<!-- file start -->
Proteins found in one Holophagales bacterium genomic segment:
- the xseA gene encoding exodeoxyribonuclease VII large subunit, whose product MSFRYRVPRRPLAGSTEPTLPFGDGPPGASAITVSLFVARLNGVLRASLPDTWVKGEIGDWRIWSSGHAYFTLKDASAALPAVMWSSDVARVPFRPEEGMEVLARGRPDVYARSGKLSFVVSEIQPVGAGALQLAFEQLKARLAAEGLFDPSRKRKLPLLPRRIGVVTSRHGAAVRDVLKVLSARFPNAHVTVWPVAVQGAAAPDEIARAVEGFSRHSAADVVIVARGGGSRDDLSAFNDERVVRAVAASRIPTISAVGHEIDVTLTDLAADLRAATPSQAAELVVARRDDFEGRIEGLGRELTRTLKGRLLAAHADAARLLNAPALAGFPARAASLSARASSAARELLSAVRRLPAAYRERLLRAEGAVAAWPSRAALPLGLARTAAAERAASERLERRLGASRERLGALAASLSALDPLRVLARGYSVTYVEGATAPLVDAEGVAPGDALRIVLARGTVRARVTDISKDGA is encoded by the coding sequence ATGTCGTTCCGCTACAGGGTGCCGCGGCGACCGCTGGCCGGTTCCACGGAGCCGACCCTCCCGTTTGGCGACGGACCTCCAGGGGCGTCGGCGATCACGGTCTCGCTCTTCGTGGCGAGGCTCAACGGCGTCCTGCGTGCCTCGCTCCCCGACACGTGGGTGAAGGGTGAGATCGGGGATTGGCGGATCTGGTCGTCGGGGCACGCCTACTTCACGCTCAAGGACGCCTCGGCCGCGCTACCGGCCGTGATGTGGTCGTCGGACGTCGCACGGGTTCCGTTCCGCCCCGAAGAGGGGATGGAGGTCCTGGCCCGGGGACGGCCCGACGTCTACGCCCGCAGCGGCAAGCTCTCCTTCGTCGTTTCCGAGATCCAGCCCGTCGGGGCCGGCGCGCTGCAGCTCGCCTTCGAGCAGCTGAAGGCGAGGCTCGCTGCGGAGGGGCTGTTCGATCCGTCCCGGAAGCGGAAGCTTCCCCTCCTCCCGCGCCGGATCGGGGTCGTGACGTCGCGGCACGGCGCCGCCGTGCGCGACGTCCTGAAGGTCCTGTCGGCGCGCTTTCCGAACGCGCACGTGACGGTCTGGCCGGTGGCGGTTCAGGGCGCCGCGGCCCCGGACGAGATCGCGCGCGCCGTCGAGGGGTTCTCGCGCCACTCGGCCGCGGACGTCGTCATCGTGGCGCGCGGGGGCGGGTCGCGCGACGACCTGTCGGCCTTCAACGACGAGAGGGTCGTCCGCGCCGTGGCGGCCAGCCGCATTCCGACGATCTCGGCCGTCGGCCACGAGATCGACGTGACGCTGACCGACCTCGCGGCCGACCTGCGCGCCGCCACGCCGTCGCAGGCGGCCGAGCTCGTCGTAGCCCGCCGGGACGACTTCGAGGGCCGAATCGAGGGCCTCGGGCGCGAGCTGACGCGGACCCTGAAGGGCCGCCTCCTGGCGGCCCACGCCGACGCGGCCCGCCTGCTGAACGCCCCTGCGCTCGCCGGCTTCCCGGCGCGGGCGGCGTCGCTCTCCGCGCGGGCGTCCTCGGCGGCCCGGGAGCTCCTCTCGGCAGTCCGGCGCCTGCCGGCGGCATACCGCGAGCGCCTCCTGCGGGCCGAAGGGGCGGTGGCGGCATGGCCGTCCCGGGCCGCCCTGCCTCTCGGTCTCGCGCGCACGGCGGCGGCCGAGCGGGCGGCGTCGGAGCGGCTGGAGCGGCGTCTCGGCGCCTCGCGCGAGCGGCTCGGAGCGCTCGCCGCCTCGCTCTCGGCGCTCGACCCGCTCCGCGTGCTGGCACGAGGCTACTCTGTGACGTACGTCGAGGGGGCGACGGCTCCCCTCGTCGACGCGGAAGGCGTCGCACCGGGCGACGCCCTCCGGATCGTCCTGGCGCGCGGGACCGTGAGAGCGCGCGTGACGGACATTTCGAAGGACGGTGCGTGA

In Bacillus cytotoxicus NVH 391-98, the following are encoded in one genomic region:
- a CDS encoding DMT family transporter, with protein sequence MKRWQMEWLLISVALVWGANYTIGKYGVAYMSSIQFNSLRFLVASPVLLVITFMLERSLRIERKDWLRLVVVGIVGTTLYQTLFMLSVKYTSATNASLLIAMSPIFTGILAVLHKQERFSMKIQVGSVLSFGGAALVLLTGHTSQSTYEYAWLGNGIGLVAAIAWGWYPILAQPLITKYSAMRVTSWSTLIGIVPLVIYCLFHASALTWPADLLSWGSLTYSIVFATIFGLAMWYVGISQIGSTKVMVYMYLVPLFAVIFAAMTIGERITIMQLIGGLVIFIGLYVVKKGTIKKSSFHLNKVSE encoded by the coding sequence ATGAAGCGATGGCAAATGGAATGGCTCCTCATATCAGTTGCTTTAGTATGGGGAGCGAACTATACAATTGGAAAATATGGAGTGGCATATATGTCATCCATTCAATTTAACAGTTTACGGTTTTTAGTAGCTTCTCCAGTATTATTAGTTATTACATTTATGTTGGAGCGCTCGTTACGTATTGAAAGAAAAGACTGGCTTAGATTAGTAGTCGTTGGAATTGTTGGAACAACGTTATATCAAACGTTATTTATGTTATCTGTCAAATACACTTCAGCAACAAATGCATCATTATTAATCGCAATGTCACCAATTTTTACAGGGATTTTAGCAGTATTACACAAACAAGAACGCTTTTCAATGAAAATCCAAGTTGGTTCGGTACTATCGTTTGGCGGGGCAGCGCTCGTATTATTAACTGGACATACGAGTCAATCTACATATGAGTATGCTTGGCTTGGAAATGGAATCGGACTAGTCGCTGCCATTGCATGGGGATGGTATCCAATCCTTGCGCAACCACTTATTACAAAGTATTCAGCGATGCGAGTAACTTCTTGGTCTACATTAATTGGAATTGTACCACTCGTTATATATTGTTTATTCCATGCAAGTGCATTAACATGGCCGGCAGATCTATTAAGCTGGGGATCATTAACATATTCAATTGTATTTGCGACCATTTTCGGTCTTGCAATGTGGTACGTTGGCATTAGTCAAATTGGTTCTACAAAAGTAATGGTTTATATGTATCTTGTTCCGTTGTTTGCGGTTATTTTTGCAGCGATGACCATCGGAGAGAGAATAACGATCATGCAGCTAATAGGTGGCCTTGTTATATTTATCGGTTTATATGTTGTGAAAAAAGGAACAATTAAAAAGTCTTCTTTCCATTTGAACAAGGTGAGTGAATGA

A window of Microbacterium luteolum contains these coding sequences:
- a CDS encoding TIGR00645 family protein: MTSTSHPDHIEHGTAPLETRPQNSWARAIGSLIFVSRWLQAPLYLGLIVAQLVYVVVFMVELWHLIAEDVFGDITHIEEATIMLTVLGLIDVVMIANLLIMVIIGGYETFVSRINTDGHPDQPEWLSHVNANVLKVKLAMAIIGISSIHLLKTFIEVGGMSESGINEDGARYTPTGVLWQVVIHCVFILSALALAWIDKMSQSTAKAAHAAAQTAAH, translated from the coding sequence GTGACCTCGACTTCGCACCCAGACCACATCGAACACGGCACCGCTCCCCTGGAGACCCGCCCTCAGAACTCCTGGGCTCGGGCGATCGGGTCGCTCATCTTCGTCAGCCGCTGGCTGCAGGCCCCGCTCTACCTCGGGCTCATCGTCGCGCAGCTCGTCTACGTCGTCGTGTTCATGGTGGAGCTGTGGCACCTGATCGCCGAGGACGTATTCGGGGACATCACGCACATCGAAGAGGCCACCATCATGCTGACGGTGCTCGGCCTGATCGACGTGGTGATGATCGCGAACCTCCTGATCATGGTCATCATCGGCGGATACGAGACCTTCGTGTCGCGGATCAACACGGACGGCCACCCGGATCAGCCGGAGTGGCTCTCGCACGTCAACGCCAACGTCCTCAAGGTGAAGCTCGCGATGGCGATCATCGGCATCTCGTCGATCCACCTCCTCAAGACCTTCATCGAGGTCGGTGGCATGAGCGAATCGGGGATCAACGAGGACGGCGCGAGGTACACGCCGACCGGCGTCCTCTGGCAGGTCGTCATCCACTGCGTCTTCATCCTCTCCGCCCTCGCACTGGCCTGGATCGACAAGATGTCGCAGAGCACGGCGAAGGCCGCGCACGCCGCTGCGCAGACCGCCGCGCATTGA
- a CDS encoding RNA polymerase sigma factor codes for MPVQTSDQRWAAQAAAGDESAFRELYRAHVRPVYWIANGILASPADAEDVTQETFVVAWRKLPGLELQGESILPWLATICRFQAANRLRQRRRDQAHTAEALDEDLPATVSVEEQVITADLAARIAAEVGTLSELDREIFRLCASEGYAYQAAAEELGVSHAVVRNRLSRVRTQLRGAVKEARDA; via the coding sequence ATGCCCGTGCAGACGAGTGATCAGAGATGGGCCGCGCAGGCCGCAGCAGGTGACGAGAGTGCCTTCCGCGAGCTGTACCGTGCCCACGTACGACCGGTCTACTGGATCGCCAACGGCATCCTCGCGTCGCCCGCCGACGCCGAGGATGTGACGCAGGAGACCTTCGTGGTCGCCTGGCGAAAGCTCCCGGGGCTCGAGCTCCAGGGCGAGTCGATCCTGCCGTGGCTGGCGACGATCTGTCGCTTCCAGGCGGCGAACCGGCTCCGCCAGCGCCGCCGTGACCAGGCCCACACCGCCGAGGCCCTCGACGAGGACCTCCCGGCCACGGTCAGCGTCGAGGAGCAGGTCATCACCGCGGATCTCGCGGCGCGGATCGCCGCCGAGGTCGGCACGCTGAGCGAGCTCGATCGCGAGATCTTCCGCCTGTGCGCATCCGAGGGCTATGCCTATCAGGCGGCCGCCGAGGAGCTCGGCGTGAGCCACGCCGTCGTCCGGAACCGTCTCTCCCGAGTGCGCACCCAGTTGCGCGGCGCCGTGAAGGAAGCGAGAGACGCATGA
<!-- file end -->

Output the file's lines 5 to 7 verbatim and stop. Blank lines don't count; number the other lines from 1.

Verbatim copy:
A window of Microbacterium luteolum contains these coding sequences:
- a CDS encoding TIGR00645 family protein: MTSTSHPDHIEHGTAPLETRPQNSWARAIGSLIFVSRWLQAPLYLGLIVAQLVYVVVFMVELWHLIAEDVFGDITHIEEATIMLTVLGLIDVVMIANLLIMVIIGGYETFVSRINTDGHPDQPEWLSHVNANVLKVKLAMAIIGISSIHLLKTFIEVGGMSESGINEDGARYTPTGVLWQVVIHCVFILSALALAWIDKMSQSTAKAAHAAAQTAAH, translated from the coding sequence GTGACCTCGACTTCGCACCCAGACCACATCGAACACGGCACCGCTCCCCTGGAGACCCGCCCTCAGAACTCCTGGGCTCGGGCGATCGGGTCGCTCATCTTCGTCAGCCGCTGGCTGCAGGCCCCGCTCTACCTCGGGCTCATCGTCGCGCAGCTCGTCTACGTCGTCGTGTTCATGGTGGAGCTGTGGCACCTGATCGCCGAGGACGTATTCGGGGACATCACGCACATCGAAGAGGCCACCATCATGCTGACGGTGCTCGGCCTGATCGACGTGGTGATGATCGCGAACCTCCTGATCATGGTCATCATCGGCGGATACGAGACCTTCGTGTCGCGGATCAACACGGACGGCCACCCGGATCAGCCGGAGTGGCTCTCGCACGTCAACGCCAACGTCCTCAAGGTGAAGCTCGCGATGGCGATCATCGGCATCTCGTCGATCCACCTCCTCAAGACCTTCATCGAGGTCGGTGGCATGAGCGAATCGGGGATCAACGAGGACGGCGCGAGGTACACGCCGACCGGCGTCCTCTGGCAGGTCGTCATCCACTGCGTCTTCATCCTCTCCGCCCTCGCACTGGCCTGGATCGACAAGATGTCGCAGAGCACGGCGAAGGCCGCGCACGCCGCTGCGCAGACCGCCGCGCATTGA
- a CDS encoding RNA polymerase sigma factor codes for MPVQTSDQRWAAQAAAGDESAFRELYRAHVRPVYWIANGILASPADAEDVTQETFVVAWRKLPGLELQGESILPWLATICRFQAANRLRQRRRDQAHTAEALDEDLPATVSVEEQVITADLAARIAAEVGTLSELDREIFRLCASEGYAYQAAAEELGVSHAVVRNRLSRVRTQLRGAVKEARDA; via the coding sequence ATGCCCGTGCAGACGAGTGATCAGAGATGGGCCGCGCAGGCCGCAGCAGGTGACGAGAGTGCCTTCCGCGAGCTGTACCGTGCCCACGTACGACCGGTCTACTGGATCGCCAACGGCATCCTCGCGTCGCCCGCCGACGCCGAGGATGTGACGCAGGAGACCTTCGTGGTCGCCTGGCGAAAGCTCCCGGGGCTCGAGCTCCAGGGCGAGTCGATCCTGCCGTGGCTGGCGACGATCTGTCGCTTCCAGGCGGCGAACCGGCTCCGCCAGCGCCGCCGTGACCAGGCCCACACCGCCGAGGCCCTCGACGAGGACCTCCCGGCCACGGTCAGCGTCGAGGAGCAGGTCATCACCGCGGATCTCGCGGCGCGGATCGCCGCCGAGGTCGGCACGCTGAGCGAGCTCGATCGCGAGATCTTCCGCCTGTGCGCATCCGAGGGCTATGCCTATCAGGCGGCCGCCGAGGAGCTCGGCGTGAGCCACGCCGTCGTCCGGAACCGTCTCTCCCGAGTGCGCACCCAGTTGCGCGGCGCCGTGAAGGAAGCGAGAGACGCATGA